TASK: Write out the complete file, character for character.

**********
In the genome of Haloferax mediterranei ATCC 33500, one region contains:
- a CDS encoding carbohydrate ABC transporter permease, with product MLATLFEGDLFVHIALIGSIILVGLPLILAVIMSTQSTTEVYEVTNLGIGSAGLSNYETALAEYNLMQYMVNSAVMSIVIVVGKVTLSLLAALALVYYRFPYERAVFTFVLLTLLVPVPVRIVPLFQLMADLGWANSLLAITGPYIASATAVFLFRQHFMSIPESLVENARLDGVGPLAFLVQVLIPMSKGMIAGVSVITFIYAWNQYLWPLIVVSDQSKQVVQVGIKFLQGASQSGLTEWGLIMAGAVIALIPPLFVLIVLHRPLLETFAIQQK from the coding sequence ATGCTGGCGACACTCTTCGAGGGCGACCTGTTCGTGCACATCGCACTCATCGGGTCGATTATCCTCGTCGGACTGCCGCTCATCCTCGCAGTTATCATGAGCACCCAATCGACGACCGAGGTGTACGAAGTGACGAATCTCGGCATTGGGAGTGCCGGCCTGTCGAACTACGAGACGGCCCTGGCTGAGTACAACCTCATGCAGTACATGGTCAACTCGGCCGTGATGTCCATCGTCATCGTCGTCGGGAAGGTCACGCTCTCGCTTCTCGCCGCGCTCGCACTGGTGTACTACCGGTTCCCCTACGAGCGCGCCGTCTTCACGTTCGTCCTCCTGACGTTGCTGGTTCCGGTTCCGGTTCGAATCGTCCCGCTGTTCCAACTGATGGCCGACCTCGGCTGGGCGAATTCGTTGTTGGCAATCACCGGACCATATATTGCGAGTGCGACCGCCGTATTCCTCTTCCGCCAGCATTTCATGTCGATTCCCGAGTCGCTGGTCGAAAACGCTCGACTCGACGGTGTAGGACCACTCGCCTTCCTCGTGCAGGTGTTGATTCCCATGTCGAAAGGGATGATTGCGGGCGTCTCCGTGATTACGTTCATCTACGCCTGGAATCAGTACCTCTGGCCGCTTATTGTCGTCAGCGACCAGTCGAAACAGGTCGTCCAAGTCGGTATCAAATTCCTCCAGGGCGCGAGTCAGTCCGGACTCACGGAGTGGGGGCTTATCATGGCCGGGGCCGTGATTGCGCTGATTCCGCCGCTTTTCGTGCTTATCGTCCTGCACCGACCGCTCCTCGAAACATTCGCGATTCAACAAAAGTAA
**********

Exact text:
In the genome of Haloferax mediterranei ATCC 33500, one region contains:
- a CDS encoding carbohydrate ABC transporter permease, with product MLATLFEGDLFVHIALIGSIILVGLPLILAVIMSTQSTTEVYEVTNLGIGSAGLSNYETALAEYNLMQYMVNSAVMSIVIVVGKVTLSLLAALALVYYRFPYERAVFTFVLLTLLVPVPVRIVPLFQLMADLGWANSLLAITGPYIASATAVFLFRQHFMSIPESLVENARLDGVGPLAFLVQVLIPMSKGMIAGVSVITFIYAWNQYLWPLIVVSDQSKQVVQVGIKFLQGASQSGLTEWGLIMAGAVIALIPPLFVLIVLHRPLLETFAIQQK from the coding sequence ATGCTGGCGACACTCTTCGAGGGCGACCTGTTCGTGCACATCGCACTCATCGGGTCGATTATCCTCGTCGGACTGCCGCTCATCCTCGCAGTTATCATGAGCACCCAATCGACGACCGAGGTGTACGAAGTGACGAATCTCGGCATTGGGAGTGCCGGCCTGTCGAACTACGAGACGGCCCTGGCTGAGTACAACCTCATGCAGTACATGGTCAACTCGGCCGTGATGTCCATCGTCATCGTCGTCGGGAAGGTCACGCTCTCGCTTCTCGCCGCGCTCGCACTGGTGTACTACCGGTTCCCCTACGAGCGCGCCGTCTTCACGTTCGTCCTCCTGACGTTGCTGGTTCCGGTTCCGGTTCGAATCGTCCCGCTGTTCCAACTGATGGCCGACCTCGGCTGGGCGAATTCGTTGTTGGCAATCACCGGACCATATATTGCGAGTGCGACCGCCGTATTCCTCTTCCGCCAGCATTTCATGTCGATTCCCGAGTCGCTGGTCGAAAACGCTCGACTCGACGGTGTAGGACCACTCGCCTTCCTCGTGCAGGTGTTGATTCCCATGTCGAAAGGGATGATTGCGGGCGTCTCCGTGATTACGTTCATCTACGCCTGGAATCAGTACCTCTGGCCGCTTATTGTCGTCAGCGACCAGTCGAAACAGGTCGTCCAAGTCGGTATCAAATTCCTCCAGGGCGCGAGTCAGTCCGGACTCACGGAGTGGGGGCTTATCATGGCCGGGGCCGTGATTGCGCTGATTCCGCCGCTTTTCGTGCTTATCGTCCTGCACCGACCGCTCCTCGAAACATTCGCGATTCAACAAAAGTAA